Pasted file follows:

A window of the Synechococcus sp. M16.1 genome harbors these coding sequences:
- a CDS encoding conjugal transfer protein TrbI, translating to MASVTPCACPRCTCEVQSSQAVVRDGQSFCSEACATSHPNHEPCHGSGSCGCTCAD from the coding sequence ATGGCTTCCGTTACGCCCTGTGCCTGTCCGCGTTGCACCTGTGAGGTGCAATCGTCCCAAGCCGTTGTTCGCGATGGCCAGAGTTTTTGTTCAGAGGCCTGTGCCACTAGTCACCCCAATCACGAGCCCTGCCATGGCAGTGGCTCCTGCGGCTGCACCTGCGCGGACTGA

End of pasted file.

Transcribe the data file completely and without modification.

A window of the Synechococcus sp. M16.1 genome harbors these coding sequences:
- a CDS encoding conjugal transfer protein TrbI, translating to MASVTPCACPRCTCEVQSSQAVVRDGQSFCSEACATSHPNHEPCHGSGSCGCTCAD from the coding sequence ATGGCTTCCGTTACGCCCTGTGCCTGTCCGCGTTGCACCTGTGAGGTGCAATCGTCCCAAGCCGTTGTTCGCGATGGCCAGAGTTTTTGTTCAGAGGCCTGTGCCACTAGTCACCCCAATCACGAGCCCTGCCATGGCAGTGGCTCCTGCGGCTGCACCTGCGCGGACTGA